In a study published in the current issue of the journal Lancet, 313 adults with a history of chronic non-specific low-back pain, and who complained of increased low-back discomfort while lying in bed, or upon arising from bed in the morning, were included in this study. All patients were without clinical evidence of nerve root compression symptoms, which are often seen in people with herniated spinal discs or other more serious spinal disorders.

The study volunteers were evaluated at the beginning of the study, and again after 90 days spent sleeping on either a "firm" or a "medium-firm" mattress. The study found that the patients who slept on a medium-firm mattress experienced significantly less pain in bed, less pain upon arising from bed, and less daytime low-back pain when compared to the patients who were randomized to sleep on a firm mattress. Chronic disability related to low-back pain symptoms was also reduced among the patients sleeping on the medium-firm mattresses. As someone who suffers from both non-specific "mechanical" low-back pain as well as herniated lumbar discs, my own anecdotal experience would certainly tend to support the findings of this study, although I have also found that especially soft mattresses also tend to make my lower back ache when I wake-up in the morning. Goldilocks had it right after all, it seems....


Leech therapy has experienced something of a renaissance in patient care over the past twenty years or so. The first recorded therapeutic use of leeches was in ancient Egypt more than 3500 years ago. Hippocrates subscribed to the theory of blood-borne pathogenic substances that caused an imbalance between the "good humors" and the "bad humors," resulting in a state of disease. By employing leeches to rid the blood of the bad humors (and, unfortunately, relieving the patient of his or her own blood in the process...), the physician could, in theory, restore a more harmonious balance between these opposing humors. The use of leech therapy continued through the Middle Ages, and into the 19th century. During the 1800s, in the United States and Europe, the scope of leech therapy was expanded to include the treatment of such diverse disorders as hemorrhoids (try visualizing that one...), large bruises, gum disease, headaches, obesity, laryngitis, kidney disease, mental illness, and eye disorders, among various other conditions. Indeed, so widespread was the use of medicinal leeches that the species very nearly became extinct during this period! By the early 1960s, the practice had all but died-out with the advent of our better understanding of disease-specific pathophysiology and therapy.

Advances in microsurgery in the 1980s, and especially in the reimplantation of limbs, fingers, and toes, brought about a renewed interest in the lowly medicinal leech (more properly referred to by its scientific name, Hirudo medicinalis). The saliva of the leech contains a powerful anti-clotting substance, hirudin, which facilitates the continued flow of unclotted blood between the host and the leech. A major cause of the loss of reimplanted limbs, and especially of reimplanted fingers and toes, is the increased pressure within small veins that are too tiny to be reconnected to the patient's circulation. When this "venous congestion" builds-up to a high enough pressure, the reimplanted digit will often die. Medicinal leeches, when attached to the reimplanted digit, relieve this venous congestion by sucking the excess venous blood out of the transplanted extremity. Other potentially beneficial substances in leech saliva include anesthetic compounds that allow the leech to obtain a blood meal without being detected by its host, and bacteria in its gastrointestinal tract that are thought to produce an antibiotic-like substance that can kill other disease-causing bacteria.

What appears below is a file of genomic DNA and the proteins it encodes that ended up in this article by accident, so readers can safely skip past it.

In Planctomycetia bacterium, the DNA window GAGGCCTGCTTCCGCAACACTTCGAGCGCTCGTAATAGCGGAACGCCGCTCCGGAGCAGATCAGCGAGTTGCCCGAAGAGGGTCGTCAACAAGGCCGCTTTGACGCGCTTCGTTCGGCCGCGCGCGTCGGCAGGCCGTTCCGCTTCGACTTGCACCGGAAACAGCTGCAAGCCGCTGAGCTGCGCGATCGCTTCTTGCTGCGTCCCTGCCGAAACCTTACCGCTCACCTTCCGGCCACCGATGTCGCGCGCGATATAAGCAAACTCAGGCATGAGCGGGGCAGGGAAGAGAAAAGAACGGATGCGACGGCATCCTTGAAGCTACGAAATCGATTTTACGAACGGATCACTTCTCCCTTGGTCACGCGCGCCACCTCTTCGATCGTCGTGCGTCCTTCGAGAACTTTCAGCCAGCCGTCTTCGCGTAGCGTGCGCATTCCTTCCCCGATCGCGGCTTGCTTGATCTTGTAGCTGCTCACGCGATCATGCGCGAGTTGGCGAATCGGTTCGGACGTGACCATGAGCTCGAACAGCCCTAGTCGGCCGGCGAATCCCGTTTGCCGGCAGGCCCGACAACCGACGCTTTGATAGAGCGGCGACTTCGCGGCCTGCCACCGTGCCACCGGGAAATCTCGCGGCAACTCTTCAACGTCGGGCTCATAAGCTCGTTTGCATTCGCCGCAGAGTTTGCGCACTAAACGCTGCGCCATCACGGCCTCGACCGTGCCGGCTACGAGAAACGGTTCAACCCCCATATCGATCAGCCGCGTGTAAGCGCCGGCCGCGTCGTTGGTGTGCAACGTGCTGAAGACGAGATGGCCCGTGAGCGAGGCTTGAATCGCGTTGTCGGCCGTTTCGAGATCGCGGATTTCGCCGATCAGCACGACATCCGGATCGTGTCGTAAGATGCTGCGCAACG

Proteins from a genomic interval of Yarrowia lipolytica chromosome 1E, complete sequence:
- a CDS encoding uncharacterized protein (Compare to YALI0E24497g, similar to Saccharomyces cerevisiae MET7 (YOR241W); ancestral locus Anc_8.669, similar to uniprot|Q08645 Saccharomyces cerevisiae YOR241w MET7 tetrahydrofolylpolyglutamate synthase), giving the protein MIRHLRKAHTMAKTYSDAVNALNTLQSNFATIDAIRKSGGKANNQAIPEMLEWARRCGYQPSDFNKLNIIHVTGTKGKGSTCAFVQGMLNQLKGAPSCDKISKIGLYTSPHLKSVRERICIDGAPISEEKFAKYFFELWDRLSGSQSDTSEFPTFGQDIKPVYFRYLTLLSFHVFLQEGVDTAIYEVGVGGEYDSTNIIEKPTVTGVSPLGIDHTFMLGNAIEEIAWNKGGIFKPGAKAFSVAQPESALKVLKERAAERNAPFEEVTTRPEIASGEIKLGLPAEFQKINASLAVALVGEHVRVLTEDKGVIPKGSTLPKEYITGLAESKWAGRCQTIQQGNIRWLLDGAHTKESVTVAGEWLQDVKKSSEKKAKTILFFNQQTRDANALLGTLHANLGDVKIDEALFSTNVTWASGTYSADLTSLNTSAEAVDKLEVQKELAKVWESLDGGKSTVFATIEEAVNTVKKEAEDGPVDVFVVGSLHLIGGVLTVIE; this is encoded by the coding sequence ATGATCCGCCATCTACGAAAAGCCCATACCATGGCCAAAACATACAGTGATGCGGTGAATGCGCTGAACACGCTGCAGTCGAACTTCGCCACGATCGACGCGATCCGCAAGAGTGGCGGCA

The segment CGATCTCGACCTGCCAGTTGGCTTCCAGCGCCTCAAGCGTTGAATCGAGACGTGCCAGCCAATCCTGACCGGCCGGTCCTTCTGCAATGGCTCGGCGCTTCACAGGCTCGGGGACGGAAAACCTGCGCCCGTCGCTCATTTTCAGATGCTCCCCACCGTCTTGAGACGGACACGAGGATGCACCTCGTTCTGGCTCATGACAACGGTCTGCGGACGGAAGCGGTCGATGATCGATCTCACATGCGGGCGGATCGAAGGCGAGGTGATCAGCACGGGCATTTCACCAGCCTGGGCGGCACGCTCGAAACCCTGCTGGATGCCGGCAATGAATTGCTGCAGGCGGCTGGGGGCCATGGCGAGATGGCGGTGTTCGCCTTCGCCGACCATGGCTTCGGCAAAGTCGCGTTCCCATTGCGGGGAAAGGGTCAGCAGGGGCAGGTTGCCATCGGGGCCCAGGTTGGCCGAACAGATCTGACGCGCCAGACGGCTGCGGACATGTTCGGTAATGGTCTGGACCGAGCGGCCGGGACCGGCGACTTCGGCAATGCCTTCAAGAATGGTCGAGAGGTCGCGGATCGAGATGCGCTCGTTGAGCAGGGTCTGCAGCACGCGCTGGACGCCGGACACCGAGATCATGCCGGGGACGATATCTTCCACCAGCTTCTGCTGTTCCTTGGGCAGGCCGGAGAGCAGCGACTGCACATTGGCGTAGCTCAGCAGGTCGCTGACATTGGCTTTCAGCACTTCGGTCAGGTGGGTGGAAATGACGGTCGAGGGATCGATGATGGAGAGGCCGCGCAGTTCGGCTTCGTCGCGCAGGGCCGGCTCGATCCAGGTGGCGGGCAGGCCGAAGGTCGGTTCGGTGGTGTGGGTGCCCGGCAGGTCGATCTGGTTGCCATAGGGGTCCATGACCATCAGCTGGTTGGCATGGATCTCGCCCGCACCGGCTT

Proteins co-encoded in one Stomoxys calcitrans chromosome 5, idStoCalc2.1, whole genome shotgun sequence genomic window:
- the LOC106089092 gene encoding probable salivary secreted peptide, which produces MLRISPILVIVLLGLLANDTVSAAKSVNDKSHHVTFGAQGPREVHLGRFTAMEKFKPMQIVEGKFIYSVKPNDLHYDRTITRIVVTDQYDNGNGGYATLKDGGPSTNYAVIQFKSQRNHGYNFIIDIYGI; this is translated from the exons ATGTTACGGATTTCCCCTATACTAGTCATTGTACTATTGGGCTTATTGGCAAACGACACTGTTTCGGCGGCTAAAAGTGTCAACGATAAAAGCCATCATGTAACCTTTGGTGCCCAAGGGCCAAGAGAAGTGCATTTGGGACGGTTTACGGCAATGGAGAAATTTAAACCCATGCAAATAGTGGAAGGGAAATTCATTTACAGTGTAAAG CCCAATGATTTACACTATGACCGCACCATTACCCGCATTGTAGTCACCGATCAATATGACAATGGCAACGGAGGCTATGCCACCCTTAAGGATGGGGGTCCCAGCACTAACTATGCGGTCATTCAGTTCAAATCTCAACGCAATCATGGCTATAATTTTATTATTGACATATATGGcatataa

Anecdotal observations of an apparent reduction in the symptoms of osteoarthritis have also been previously noted! Follow-up studies in Europe have been done, and the placement of leeches on the arthritic knees of patients did appear to reduce the symptoms of arthritic knee inflammation in at least one German study. A new Canadian study in the current issue of the Annals of Internal Medicine looked at this issue in a study that included 51 patients with chronic knee arthritis.

The patients were divided into two treatment groups. One group of 24 patients received a single treatment involving the application of 4 to 6 leeches to the inflamed knee, while the remaining 27 patients were treated by applying an anti-inflammatory cream (topical diclofenac) to their arthritic knees daily for a period of 28 days. The patients were then surveyed at 3, 7, 28 and 91 days after initiation of either therapy. At day 7, the patients who had received leech therapy reported less knee pain than the patients who received the anti-inflammatory cream. However, after day 7, there was no difference in knee pain reported by the two groups of patients. When the scientists looked at joint stiffness and function, as well as overall knee symptoms, they discovered that the patients who had received leech therapy reported less severe symptoms in these categories, up to day 28, when compared to the patients who had been treated with diclofenac cream.

This is an interesting little study, although the vastly different treatments employed in the two patient groups increases the likelihood of bias being introduced in the study's results. As there is no way to simulate leech therapy in the group of patients who were randomized to receive "non-leech therapy," and as the researchers (and patients) clearly knew which patients received the cream and which received the leeches, it is difficult to objectively determine the effects, if any, of leech therapy over the topical anti-inflammatory treatment based upon this study.

JWR contributor Dr. Robert Wascher is an oncologic surgeon, professor of surgery, oncology research scientist, and author. He lives in Honolulu with his wife and two daughters. Comment by clicking here.



© 2003, Dr. Robert A. Wascher